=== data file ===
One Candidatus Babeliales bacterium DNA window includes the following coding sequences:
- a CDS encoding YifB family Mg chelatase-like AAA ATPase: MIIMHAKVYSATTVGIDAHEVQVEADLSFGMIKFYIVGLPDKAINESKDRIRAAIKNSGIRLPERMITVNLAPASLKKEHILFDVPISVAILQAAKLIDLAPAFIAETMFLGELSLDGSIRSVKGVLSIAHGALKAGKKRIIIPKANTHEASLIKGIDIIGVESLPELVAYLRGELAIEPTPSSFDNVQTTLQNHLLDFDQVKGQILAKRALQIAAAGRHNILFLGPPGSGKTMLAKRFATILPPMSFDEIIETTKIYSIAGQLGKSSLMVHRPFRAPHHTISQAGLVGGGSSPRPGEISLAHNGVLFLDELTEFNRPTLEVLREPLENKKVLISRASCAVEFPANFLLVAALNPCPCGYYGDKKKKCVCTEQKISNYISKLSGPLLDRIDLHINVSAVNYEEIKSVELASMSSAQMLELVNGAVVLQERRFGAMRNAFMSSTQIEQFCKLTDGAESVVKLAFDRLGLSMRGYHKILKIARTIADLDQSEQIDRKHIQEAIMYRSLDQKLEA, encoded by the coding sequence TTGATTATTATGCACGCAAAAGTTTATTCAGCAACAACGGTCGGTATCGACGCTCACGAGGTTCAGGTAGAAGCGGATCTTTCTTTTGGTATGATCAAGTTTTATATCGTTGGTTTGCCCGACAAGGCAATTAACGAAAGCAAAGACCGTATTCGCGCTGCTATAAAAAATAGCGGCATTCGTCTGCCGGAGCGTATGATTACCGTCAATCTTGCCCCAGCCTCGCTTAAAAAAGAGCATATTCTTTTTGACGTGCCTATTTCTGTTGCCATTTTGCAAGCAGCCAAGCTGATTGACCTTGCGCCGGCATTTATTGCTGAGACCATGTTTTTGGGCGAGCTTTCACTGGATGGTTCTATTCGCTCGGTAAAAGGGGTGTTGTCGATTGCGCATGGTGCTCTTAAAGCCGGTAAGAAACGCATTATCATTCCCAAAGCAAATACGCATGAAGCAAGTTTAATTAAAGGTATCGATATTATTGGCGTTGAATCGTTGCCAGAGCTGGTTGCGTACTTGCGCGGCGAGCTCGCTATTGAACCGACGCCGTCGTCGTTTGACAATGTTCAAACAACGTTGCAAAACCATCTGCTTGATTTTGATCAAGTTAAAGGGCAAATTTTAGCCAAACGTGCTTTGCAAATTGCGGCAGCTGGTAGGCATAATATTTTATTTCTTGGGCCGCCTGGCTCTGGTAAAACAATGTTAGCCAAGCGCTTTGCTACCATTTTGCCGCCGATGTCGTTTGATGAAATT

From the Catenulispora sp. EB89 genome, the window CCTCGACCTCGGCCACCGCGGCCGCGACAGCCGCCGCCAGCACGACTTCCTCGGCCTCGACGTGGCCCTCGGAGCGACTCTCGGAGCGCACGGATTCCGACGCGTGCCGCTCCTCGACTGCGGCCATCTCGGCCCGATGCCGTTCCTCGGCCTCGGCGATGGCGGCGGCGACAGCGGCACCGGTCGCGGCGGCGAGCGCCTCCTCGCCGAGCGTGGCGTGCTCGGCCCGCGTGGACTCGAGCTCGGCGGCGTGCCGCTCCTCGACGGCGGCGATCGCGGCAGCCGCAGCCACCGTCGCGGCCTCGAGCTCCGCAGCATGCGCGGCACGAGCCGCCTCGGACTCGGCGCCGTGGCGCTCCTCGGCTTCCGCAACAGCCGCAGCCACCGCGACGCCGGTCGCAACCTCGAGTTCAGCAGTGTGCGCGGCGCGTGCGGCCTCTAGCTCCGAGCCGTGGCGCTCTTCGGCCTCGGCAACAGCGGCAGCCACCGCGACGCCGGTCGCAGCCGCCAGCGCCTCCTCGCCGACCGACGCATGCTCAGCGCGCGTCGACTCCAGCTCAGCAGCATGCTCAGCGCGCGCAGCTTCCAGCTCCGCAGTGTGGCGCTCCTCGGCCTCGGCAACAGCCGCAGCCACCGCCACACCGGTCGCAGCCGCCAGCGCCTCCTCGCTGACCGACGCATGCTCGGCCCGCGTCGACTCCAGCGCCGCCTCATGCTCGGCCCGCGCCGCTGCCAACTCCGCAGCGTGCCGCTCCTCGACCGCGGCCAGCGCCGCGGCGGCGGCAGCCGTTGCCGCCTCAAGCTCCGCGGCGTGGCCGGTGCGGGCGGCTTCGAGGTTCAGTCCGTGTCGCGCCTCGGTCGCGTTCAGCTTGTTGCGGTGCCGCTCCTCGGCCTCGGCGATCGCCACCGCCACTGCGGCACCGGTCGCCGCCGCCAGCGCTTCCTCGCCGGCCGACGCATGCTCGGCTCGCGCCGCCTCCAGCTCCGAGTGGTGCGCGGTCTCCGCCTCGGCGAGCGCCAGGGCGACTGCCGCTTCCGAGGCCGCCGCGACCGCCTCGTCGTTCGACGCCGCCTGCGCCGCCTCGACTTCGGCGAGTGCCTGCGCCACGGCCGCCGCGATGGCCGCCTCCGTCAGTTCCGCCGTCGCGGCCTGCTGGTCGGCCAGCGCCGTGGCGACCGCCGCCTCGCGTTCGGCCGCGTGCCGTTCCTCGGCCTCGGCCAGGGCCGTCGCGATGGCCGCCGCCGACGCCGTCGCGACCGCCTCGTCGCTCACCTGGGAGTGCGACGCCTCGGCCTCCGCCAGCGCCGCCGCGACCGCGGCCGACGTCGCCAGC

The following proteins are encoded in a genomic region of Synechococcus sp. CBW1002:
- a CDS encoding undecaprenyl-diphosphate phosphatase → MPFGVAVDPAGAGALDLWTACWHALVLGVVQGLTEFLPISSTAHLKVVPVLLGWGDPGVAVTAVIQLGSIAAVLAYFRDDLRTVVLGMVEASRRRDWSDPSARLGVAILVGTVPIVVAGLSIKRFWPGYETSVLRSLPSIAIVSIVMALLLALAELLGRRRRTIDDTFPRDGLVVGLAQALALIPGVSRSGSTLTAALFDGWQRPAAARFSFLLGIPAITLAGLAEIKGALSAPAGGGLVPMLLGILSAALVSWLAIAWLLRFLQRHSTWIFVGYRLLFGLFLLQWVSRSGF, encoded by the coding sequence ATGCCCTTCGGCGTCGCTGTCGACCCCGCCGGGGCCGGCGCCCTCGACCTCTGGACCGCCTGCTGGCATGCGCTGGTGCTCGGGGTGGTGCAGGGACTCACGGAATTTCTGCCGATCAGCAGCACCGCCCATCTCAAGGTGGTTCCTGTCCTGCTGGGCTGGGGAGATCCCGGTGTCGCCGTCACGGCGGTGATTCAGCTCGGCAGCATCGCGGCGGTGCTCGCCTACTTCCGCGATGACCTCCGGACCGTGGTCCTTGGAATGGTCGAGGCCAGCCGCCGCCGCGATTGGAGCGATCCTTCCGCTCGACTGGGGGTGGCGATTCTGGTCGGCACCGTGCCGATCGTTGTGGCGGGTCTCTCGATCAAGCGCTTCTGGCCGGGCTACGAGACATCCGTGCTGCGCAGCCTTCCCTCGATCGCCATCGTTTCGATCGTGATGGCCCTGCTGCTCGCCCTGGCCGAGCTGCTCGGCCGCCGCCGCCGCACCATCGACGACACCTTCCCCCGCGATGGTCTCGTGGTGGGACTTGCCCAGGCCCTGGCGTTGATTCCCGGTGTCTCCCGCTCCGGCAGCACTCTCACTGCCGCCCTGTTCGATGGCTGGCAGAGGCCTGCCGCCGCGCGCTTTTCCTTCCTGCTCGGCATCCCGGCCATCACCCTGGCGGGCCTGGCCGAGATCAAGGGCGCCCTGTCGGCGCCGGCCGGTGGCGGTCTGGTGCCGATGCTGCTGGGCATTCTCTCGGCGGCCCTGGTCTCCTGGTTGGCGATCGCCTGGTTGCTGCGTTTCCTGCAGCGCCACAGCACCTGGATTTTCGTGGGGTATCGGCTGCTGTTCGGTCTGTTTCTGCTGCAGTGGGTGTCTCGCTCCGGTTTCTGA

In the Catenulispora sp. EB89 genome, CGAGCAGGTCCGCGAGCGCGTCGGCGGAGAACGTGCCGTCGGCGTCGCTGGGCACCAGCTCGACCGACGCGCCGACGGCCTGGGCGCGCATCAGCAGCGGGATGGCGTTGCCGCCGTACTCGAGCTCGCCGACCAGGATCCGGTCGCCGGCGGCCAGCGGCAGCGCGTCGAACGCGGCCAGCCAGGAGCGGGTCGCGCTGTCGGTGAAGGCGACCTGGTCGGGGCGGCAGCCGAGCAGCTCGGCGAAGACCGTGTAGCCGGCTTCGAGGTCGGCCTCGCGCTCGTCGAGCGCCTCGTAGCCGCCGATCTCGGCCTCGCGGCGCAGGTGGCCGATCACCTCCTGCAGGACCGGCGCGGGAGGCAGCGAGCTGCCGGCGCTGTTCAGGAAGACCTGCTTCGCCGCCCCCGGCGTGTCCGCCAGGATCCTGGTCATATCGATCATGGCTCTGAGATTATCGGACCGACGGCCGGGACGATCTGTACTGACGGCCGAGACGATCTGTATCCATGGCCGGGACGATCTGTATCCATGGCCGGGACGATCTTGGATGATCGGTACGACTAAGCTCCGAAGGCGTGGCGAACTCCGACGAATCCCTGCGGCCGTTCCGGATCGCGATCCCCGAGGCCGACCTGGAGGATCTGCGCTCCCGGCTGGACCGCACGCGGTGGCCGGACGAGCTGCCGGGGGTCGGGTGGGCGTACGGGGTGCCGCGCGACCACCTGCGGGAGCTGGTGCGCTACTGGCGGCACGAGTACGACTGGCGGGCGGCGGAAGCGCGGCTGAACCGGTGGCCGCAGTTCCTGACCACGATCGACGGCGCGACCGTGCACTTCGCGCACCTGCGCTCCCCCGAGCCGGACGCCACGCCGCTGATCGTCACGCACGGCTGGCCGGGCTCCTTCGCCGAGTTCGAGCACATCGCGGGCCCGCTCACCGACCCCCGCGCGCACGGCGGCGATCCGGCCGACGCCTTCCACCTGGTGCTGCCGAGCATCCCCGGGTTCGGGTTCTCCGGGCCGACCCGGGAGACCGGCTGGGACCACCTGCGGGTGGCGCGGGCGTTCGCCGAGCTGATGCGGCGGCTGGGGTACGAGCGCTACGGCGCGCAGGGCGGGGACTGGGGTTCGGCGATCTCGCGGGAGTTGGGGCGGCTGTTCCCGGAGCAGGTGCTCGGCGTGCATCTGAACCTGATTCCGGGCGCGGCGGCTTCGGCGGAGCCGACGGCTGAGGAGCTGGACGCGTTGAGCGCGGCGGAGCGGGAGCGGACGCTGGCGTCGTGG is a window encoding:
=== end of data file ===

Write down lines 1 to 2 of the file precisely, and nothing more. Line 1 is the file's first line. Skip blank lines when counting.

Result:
One Candidatus Babeliales bacterium DNA window includes the following coding sequences:
- a CDS encoding YifB family Mg chelatase-like AAA ATPase: MIIMHAKVYSATTVGIDAHEVQVEADLSFGMIKFYIVGLPDKAINESKDRIRAAIKNSGIRLPERMITVNLAPASLKKEHILFDVPISVAILQAAKLIDLAPAFIAETMFLGELSLDGSIRSVKGVLSIAHGALKAGKKRIIIPKANTHEASLIKGIDIIGVESLPELVAYLRGELAIEPTPSSFDNVQTTLQNHLLDFDQVKGQILAKRALQIAAAGRHNILFLGPPGSGKTMLAKRFATILPPMSFDEIIETTKIYSIAGQLGKSSLMVHRPFRAPHHTISQAGLVGGGSSPRPGEISLAHNGVLFLDELTEFNRPTLEVLREPLENKKVLISRASCAVEFPANFLLVAALNPCPCGYYGDKKKKCVCTEQKISNYISKLSGPLLDRIDLHINVSAVNYEEIKSVELASMSSAQMLELVNGAVVLQERRFGAMRNAFMSSTQIEQFCKLTDGAESVVKLAFDRLGLSMRGYHKILKIARTIADLDQSEQIDRKHIQEAIMYRSLDQKLEA, encoded by the coding sequence TTGATTATTATGCACGCAAAAGTTTATTCAGCAACAACGGTCGGTATCGACGCTCACGAGGTTCAGGTAGAAGCGGATCTTTCTTTTGGTATGATCAAGTTTTATATCGTTGGTTTGCCCGACAAGGCAATTAACGAAAGCAAAGACCGTATTCGCGCTGCTATAAAAAATAGCGGCATTCGTCTGCCGGAGCGTATGATTACCGTCAATCTTGCCCCAGCCTCGCTTAAAAAAGAGCATATTCTTTTTGACGTGCCTATTTCTGTTGCCATTTTGCAAGCAGCCAAGCTGATTGACCTTGCGCCGGCATTTATTGCTGAGACCATGTTTTTGGGCGAGCTTTCACTGGATGGTTCTATTCGCTCGGTAAAAGGGGTGTTGTCGATTGCGCATGGTGCTCTTAAAGCCGGTAAGAAACGCATTATCATTCCCAAAGCAAATACGCATGAAGCAAGTTTAATTAAAGGTATCGATATTATTGGCGTTGAATCGTTGCCAGAGCTGGTTGCGTACTTGCGCGGCGAGCTCGCTATTGAACCGACGCCGTCGTCGTTTGACAATGTTCAAACAACGTTGCAAAACCATCTGCTTGATTTTGATCAAGTTAAAGGGCAAATTTTAGCCAAACGTGCTTTGCAAATTGCGGCAGCTGGTAGGCATAATATTTTATTTCTTGGGCCGCCTGGCTCTGGTAAAACAATGTTAGCCAAGCGCTTTGCTACCATTTTGCCGCCGATGTCGTTTGATGAAATT